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Academic Support Center Student Toolkit

Grammar

Parts of Speech. Knowing the different parts of speech and being able to recognize them in the sentences you read as well as the ones you write will help you speak more eloquently, write more clearly, and feel more confident when communicating with others.

Capitalization.  Knowing which words to capitalize is often common sense (e.g. First words of sentences, names of people, cities, etc.), but even the best of us have trouble keeping track of all the situations where we need capital letters. This brief but handy guide lists most of the situations you will encounter where you will need to capitalize words.

A sentence is a word or a group of words expressing a complete thought. This handy guide will help you to be able to identify both complete sentences and fragments.

 

Like relatives at a holiday gathering, subjects and verbs are happiest when they agree with each other. This handy guide outlines the situations in which you will encounter subjects and verbs, allowing you to better mediate between the two and ensure that they are always in agreement.

Prepositions indicate time, place, or context, letting the reader know when and where things are happening in a sentence.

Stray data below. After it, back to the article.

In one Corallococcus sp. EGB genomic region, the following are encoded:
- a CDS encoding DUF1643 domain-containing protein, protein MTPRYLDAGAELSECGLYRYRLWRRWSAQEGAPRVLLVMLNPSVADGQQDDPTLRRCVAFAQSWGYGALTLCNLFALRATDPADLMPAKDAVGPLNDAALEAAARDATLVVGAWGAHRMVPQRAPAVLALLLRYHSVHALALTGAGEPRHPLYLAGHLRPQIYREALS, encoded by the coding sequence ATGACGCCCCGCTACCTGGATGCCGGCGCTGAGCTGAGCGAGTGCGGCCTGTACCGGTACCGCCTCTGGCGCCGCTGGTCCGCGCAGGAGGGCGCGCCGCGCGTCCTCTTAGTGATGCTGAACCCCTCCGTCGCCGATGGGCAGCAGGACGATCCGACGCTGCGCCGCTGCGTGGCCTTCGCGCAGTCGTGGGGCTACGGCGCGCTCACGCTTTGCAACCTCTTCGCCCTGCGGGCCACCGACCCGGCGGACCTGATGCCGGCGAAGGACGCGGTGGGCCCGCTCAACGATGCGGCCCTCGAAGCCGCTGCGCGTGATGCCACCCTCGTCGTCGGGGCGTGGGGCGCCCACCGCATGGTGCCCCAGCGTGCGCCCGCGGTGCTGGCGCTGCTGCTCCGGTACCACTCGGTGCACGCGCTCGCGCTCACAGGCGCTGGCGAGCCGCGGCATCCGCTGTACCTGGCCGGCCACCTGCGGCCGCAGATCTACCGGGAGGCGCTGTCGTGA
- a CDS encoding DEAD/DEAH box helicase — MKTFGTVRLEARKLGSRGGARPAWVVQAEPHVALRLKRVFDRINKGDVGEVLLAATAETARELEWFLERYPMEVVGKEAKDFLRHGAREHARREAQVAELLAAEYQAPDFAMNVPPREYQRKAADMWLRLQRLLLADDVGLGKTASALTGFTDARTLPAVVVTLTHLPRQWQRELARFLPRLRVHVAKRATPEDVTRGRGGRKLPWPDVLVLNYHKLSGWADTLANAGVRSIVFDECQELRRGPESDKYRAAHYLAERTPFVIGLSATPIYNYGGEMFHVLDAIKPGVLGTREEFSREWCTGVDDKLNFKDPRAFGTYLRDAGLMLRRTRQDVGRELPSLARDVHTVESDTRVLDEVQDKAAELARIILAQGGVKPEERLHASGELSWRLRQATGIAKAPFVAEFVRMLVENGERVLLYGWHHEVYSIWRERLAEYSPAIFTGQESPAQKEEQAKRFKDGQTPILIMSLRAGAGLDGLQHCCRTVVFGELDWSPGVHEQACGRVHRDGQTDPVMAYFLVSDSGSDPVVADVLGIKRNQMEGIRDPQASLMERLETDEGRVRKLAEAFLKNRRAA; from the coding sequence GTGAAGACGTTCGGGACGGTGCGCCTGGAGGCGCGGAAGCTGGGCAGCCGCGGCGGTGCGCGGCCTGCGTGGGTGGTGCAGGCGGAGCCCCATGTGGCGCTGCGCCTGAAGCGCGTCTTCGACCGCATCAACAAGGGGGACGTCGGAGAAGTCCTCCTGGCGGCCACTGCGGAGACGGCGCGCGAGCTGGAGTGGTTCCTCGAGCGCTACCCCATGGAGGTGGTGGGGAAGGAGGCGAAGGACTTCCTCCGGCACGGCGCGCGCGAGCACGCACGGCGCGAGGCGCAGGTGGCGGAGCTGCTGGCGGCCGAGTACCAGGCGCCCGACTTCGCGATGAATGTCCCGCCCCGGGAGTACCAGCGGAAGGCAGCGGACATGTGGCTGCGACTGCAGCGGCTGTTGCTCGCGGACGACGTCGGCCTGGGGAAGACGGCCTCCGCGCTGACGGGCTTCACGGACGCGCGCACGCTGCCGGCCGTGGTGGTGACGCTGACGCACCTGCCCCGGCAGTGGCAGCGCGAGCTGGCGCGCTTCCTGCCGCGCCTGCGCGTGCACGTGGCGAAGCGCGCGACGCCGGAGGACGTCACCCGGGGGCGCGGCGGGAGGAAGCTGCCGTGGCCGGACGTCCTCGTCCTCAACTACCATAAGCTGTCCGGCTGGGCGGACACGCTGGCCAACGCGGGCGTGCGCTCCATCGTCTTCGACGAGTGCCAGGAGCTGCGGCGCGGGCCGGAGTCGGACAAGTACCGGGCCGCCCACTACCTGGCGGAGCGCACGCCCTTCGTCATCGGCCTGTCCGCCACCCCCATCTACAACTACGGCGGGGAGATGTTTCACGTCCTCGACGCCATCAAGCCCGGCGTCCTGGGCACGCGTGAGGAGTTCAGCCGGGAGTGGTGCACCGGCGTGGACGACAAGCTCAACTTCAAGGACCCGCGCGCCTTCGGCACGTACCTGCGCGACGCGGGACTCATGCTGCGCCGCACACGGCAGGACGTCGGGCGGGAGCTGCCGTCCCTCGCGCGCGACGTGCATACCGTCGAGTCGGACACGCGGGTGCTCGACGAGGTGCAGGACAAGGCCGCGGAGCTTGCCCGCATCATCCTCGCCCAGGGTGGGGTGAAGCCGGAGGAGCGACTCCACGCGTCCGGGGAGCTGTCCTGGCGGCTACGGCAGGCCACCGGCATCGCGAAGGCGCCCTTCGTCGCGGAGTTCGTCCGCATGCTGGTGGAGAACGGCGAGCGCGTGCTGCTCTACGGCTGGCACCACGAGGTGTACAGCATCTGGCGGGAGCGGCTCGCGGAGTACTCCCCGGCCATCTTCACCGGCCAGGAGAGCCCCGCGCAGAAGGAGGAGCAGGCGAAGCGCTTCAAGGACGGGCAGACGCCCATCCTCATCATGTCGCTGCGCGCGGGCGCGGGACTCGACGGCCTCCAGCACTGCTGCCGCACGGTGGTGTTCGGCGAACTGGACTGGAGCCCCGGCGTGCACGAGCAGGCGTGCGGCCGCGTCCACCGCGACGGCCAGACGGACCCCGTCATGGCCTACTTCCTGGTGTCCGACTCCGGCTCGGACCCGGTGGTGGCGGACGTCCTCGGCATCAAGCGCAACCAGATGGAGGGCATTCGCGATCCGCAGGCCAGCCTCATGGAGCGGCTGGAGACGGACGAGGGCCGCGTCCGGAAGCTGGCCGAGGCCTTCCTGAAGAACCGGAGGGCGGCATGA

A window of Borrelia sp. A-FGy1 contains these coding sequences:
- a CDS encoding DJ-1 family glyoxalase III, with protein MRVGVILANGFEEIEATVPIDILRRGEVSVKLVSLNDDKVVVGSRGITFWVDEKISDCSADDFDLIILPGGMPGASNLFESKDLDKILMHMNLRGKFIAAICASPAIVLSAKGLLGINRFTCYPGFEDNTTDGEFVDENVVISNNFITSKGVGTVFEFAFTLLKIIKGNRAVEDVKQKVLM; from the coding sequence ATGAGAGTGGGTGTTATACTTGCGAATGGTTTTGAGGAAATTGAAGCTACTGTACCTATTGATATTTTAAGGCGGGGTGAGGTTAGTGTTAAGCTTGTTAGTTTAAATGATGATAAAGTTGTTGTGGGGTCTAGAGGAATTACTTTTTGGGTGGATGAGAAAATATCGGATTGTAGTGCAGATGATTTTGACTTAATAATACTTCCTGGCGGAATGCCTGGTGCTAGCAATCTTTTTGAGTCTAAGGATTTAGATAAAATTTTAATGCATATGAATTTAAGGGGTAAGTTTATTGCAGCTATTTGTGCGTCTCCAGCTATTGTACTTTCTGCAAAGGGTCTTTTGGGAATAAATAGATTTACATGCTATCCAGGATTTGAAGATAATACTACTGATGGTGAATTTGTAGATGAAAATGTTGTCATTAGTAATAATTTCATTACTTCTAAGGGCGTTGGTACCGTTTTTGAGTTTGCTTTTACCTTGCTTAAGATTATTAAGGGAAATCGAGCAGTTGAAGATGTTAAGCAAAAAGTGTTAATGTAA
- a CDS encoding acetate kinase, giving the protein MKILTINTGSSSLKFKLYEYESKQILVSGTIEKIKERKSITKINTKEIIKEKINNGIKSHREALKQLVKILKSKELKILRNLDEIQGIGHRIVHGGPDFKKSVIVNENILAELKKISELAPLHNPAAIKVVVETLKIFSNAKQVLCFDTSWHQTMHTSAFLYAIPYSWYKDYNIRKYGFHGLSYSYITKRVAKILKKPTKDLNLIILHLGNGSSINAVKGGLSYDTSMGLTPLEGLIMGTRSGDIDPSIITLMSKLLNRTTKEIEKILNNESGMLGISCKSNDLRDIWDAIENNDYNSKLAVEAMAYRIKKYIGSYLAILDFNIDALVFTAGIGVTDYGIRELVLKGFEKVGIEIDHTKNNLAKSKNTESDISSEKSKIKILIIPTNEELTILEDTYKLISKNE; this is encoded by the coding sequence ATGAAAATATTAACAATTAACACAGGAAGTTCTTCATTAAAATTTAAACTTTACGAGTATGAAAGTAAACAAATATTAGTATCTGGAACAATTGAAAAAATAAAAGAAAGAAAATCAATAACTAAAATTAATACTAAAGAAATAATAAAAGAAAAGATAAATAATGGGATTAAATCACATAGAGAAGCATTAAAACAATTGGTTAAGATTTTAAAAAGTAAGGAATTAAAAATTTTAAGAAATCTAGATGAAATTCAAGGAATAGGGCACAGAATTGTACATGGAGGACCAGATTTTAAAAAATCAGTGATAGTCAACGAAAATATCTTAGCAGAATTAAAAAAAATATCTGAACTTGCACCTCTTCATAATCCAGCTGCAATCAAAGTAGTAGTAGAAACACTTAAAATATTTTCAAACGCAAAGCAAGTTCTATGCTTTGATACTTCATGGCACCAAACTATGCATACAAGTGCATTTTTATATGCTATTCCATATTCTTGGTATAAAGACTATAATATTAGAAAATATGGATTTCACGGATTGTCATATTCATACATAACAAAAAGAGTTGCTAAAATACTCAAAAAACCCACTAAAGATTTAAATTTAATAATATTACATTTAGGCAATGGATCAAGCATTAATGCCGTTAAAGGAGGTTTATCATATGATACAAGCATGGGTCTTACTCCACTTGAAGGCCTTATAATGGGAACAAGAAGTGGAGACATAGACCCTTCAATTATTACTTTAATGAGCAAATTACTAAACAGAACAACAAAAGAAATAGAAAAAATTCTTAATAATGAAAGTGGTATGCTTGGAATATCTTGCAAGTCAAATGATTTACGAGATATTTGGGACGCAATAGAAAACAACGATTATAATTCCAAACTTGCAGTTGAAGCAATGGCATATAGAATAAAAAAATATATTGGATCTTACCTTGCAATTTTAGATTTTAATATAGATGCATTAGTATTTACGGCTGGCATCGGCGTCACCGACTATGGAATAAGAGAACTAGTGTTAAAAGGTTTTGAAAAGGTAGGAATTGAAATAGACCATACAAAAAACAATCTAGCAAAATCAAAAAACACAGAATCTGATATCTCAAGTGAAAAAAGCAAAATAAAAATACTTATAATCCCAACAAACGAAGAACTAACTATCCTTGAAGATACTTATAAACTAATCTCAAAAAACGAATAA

Articles signal and introduce nouns. There are two types of articles: definite and indefinite.

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Punctuation

Commas are frequently used to separate different words, phrases, and clauses in a sentence for the sake of clarity.

Apostrophes are used to show ownership or possession.

 

 

Colons serve a few purposes, both grammatical and non-grammatical. Like semicolons, they help to link related clauses without using conjunctions. However, unlike semicolons, the use of a colon does not require both clauses to be independent.

Semicolons are used between independent clauses that are closely related (i.e. the second clause further discusses the first) and are not joined by the conjunctions and, but, or, so, nor, yet.

Brackets are sometimes used interchangeably with the more common parentheses. However, the two serve different purposes in writing.

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